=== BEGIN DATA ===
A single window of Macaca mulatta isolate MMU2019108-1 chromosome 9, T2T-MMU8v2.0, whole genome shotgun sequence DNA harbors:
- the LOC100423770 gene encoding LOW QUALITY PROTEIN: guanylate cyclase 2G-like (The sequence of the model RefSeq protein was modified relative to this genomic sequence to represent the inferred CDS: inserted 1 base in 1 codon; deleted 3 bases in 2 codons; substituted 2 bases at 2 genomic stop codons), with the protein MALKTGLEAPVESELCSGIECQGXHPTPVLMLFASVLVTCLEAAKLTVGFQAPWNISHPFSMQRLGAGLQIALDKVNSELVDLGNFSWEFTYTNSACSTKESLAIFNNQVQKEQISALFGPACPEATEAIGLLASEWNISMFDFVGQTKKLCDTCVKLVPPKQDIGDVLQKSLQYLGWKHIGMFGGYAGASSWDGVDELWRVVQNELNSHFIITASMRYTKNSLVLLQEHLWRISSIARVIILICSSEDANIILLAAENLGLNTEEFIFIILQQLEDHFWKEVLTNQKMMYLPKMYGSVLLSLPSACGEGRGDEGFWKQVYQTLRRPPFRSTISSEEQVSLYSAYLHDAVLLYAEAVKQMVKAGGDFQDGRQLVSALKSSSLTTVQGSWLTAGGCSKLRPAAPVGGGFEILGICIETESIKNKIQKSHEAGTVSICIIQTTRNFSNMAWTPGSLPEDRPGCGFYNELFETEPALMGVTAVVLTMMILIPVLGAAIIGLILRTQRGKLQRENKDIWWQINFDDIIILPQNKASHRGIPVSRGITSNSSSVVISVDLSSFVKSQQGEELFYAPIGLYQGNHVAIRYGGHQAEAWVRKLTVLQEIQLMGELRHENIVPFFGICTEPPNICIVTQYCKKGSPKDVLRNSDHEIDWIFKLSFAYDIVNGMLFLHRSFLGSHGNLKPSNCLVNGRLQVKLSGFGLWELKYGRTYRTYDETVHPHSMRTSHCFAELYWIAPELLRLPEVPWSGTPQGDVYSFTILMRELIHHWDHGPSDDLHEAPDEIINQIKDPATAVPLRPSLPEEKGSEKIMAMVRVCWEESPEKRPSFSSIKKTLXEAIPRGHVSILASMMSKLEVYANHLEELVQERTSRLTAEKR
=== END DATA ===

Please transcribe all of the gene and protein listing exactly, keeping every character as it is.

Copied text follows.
A single window of Macaca mulatta isolate MMU2019108-1 chromosome 9, T2T-MMU8v2.0, whole genome shotgun sequence DNA harbors:
- the LOC100423770 gene encoding LOW QUALITY PROTEIN: guanylate cyclase 2G-like (The sequence of the model RefSeq protein was modified relative to this genomic sequence to represent the inferred CDS: inserted 1 base in 1 codon; deleted 3 bases in 2 codons; substituted 2 bases at 2 genomic stop codons), with the protein MALKTGLEAPVESELCSGIECQGXHPTPVLMLFASVLVTCLEAAKLTVGFQAPWNISHPFSMQRLGAGLQIALDKVNSELVDLGNFSWEFTYTNSACSTKESLAIFNNQVQKEQISALFGPACPEATEAIGLLASEWNISMFDFVGQTKKLCDTCVKLVPPKQDIGDVLQKSLQYLGWKHIGMFGGYAGASSWDGVDELWRVVQNELNSHFIITASMRYTKNSLVLLQEHLWRISSIARVIILICSSEDANIILLAAENLGLNTEEFIFIILQQLEDHFWKEVLTNQKMMYLPKMYGSVLLSLPSACGEGRGDEGFWKQVYQTLRRPPFRSTISSEEQVSLYSAYLHDAVLLYAEAVKQMVKAGGDFQDGRQLVSALKSSSLTTVQGSWLTAGGCSKLRPAAPVGGGFEILGICIETESIKNKIQKSHEAGTVSICIIQTTRNFSNMAWTPGSLPEDRPGCGFYNELFETEPALMGVTAVVLTMMILIPVLGAAIIGLILRTQRGKLQRENKDIWWQINFDDIIILPQNKASHRGIPVSRGITSNSSSVVISVDLSSFVKSQQGEELFYAPIGLYQGNHVAIRYGGHQAEAWVRKLTVLQEIQLMGELRHENIVPFFGICTEPPNICIVTQYCKKGSPKDVLRNSDHEIDWIFKLSFAYDIVNGMLFLHRSFLGSHGNLKPSNCLVNGRLQVKLSGFGLWELKYGRTYRTYDETVHPHSMRTSHCFAELYWIAPELLRLPEVPWSGTPQGDVYSFTILMRELIHHWDHGPSDDLHEAPDEIINQIKDPATAVPLRPSLPEEKGSEKIMAMVRVCWEESPEKRPSFSSIKKTLXEAIPRGHVSILASMMSKLEVYANHLEELVQERTSRLTAEKR